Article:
Brown Scopas Tang - Zebrasoma scopas - Brown Tang - Two-Tone Sailfin Tang
Brown Scopas Tang - Zebrasoma scopas The Scopas Tang, also known as the Brown Scopas Tang is yellow, dorsally, and brown, ventrally. These colors gradually get darker from front to back. The body is covered with fine, intricate, light blue markings. The tail is a solid brown color. Juveniles are a little more attractive, with larger dorsal and anal fins and a slightly purplish body color. A 75 gallon or larger aquarium is necessary to provide plenty of swimming room. It is aggressive towards its own species or tangs in general, and best kept with only one per tank This fish often looks like a brown version of the yellow tang, . The Brown Scopas Tang, or Brushtail Tang has a general coloration that is a yellowish brown body with tiny pale blue dots all over. On rare occasions there are mutations with several different color splotches across the fish. Maximum Size:
This species grows to 12 inches in length. General Size:
This Brown Scopas Tang is about eight to nine inches in length. Minimum Tank Size Suggested:
A 75 gallon or larger aquarium provides a good environment for these Brown scopas Tang . Tank Conditions:
The Brown Scopas Tang should ideally be kept in temperatures between 72 and 78 degrees Fahrenheit. A pH value of 8.1 or 8.4, and a specific gravity of 1.020 to 1.025 should be maintained. When kept with invertebrates, the specific gravity range should be 1.020 to 1.025, for the invertebrate species. In a fish only aquarium, the specific gravity should fall between 1.020 and 1.023. Habitat:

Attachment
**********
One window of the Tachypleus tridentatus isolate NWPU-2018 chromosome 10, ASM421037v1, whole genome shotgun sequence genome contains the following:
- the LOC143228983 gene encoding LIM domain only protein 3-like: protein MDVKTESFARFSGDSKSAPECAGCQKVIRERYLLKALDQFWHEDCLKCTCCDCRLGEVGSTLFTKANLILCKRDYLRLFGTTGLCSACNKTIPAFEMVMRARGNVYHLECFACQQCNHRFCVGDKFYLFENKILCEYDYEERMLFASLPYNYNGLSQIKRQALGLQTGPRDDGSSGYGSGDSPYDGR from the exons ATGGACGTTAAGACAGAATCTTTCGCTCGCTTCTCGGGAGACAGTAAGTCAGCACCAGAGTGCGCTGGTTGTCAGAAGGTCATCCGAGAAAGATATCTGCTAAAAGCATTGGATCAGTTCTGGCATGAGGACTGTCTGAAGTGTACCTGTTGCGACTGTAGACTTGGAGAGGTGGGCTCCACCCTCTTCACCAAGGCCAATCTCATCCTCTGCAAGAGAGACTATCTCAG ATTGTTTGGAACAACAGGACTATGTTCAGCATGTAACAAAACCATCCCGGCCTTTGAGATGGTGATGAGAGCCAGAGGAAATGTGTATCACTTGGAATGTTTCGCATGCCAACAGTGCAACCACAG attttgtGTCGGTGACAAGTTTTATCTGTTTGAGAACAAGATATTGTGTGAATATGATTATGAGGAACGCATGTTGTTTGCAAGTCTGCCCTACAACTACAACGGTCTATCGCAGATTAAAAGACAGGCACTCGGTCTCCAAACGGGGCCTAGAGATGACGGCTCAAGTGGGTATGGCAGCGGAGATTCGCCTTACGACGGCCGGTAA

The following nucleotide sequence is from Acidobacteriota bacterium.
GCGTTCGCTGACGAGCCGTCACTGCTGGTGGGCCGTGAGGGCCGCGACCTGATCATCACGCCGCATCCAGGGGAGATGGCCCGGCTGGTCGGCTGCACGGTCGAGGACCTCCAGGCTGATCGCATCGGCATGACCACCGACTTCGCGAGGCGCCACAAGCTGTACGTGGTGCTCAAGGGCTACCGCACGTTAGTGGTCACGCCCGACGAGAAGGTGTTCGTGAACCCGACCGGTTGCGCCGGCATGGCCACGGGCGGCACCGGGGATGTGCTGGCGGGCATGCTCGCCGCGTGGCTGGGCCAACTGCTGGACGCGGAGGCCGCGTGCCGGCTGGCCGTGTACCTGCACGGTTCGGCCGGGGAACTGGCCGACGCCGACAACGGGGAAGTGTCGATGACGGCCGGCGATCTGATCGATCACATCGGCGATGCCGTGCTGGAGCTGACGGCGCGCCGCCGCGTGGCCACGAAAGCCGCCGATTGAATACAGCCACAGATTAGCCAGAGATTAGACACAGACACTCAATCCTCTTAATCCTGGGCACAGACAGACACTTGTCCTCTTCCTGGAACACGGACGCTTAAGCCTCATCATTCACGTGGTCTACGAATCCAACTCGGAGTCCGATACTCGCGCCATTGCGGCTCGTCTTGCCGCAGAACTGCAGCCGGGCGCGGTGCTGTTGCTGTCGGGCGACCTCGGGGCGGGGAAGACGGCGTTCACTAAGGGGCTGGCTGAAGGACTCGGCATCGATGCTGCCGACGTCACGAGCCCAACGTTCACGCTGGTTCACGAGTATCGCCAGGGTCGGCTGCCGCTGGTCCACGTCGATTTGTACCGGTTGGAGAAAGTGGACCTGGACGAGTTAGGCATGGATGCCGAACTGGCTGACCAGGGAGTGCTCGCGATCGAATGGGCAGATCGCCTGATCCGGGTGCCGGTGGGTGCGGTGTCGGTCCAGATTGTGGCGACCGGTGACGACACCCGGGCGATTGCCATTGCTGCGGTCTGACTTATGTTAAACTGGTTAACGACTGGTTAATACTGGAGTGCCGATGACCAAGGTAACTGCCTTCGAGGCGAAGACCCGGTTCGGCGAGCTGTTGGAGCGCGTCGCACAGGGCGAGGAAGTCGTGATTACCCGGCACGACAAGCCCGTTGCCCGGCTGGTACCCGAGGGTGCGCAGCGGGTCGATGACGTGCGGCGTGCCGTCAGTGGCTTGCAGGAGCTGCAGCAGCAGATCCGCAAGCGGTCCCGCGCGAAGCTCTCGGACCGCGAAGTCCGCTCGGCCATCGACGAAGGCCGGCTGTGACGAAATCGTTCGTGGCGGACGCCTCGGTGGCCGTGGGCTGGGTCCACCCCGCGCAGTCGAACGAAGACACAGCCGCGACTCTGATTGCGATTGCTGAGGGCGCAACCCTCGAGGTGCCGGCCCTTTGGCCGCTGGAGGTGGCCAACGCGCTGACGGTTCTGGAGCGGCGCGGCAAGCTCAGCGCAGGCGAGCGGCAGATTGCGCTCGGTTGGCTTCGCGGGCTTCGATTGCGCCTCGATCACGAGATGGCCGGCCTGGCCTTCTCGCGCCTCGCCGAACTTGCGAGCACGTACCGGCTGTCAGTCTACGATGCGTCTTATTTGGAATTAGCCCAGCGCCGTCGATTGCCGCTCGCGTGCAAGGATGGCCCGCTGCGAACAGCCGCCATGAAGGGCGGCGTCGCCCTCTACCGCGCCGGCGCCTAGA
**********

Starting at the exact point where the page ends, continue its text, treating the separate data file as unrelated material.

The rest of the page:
The Brown Scopas Tang occurs in Hawaiian waters, but the distribution of this species extends from Hawaii southward to central Polynesia and westward through Micronesia and Melanesia, but it apparently does not extend to the Philippine Islandsand central and south pacific. Feeding and Diet: The Brown Scopas Tang fish is a herbivore. Its main diet consists of marine algae, having an unusually long digestive tract to digest the plant matter they eat. They are constant feeders and in nature spend most of their day grazing. A habitat with algae growth is good for them, which in turn helps to keep the algae in an aquarium cropped and in check.